ACL Live. The home base for the storied “Austin City Limits” television show is also the best place in town to see a large touring show. The sound system is excellent, the seats are comfortable and there’s not a bad view in the house. Check the website for listings; venue tours are available, too. Note: All conference badge-holders are welcome here during the ONA18 Opening Night Reception! 310 W. Willie Nelson Blvd.

3Ten. ACL Live’s little sister venue is a great place to catch smaller touring bands and local acts. Check the website for listings. 310 W. Willie Nelson Blvd.

East Central Austin

Hotel Vegas.The club’s reputation as the best place on the eastside to catch loud and rowdy rock ‘n’ roll and next generation psychedelic experimentation is legitimate. The cozy dive has a spacious back patio with a food truck serving burgers (and veggie burgers) and fries plus hot dogs, corn dogs and more. See live music nightly. 1502 E. Sixth St.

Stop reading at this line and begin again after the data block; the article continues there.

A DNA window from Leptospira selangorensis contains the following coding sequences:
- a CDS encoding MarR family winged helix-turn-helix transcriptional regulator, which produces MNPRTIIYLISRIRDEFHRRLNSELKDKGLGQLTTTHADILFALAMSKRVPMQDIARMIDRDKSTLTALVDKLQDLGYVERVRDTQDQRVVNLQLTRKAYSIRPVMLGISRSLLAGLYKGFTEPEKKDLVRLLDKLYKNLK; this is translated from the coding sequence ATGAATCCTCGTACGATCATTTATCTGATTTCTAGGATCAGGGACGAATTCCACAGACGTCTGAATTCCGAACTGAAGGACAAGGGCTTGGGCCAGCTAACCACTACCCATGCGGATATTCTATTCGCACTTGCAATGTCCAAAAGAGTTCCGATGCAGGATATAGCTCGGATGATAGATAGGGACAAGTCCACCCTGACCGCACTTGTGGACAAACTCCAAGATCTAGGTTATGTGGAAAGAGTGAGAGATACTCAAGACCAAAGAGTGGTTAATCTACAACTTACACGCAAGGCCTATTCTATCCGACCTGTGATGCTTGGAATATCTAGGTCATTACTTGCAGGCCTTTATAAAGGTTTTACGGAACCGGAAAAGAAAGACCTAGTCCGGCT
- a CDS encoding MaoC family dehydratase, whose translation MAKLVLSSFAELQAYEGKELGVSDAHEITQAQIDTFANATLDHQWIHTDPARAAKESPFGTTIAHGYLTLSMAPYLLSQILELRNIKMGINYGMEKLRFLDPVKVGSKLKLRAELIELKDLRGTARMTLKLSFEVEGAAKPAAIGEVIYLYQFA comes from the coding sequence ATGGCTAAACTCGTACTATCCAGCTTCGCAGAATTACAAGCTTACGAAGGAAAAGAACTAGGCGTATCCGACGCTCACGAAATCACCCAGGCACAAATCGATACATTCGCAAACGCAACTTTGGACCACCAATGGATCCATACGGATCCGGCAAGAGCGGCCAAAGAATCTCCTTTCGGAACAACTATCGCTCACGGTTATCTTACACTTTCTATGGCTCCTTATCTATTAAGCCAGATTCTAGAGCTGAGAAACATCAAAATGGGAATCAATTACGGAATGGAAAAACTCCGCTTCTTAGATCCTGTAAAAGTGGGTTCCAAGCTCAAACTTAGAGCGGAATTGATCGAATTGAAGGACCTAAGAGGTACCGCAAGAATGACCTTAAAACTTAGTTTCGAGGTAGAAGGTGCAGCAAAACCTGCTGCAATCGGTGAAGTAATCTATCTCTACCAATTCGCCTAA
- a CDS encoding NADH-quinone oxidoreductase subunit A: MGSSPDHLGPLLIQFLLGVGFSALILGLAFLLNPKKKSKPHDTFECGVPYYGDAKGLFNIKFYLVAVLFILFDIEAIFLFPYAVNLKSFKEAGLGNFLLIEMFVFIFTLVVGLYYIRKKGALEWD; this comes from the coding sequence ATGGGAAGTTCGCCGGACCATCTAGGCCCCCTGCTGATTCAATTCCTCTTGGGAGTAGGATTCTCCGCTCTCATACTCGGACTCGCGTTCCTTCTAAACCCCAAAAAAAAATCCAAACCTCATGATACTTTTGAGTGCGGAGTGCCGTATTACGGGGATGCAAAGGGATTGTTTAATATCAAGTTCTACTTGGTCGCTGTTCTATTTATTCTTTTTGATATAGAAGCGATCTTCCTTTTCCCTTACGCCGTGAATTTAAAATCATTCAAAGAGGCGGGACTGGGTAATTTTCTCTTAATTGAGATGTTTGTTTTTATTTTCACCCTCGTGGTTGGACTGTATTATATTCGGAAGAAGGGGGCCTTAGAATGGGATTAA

White Horse. This place is the best little honky tonk in East Austin. The club includes an outdoor patio and a food truck serving a wide variety of “bomb tacos” plus sandwiches and burgers. Vegetarian options are available, plus live music nightly and free two-step lessons on Friday and Saturday nights. 500 Comal St.

Skylark Lounge. A tiny hideaway dive that captures the spirit of old East Austin with a roster of old school blues, soul and jazz artists in a cool and kitschy sit-down club. The kitchen serves a variety of pizzas.  See Live music nightly with happy hour most nights. 2039 Airport Blvd.

After a brief career as a mediocre bassist fizzled out in the early aughts, Deborah Sengupta Stith started writing about music. She joined the Austin American-Staff in 2004 and since then, she’s covered countless albums, bands and music festivals. She’s also spent far more time hanging out in bars than she’d care to admit.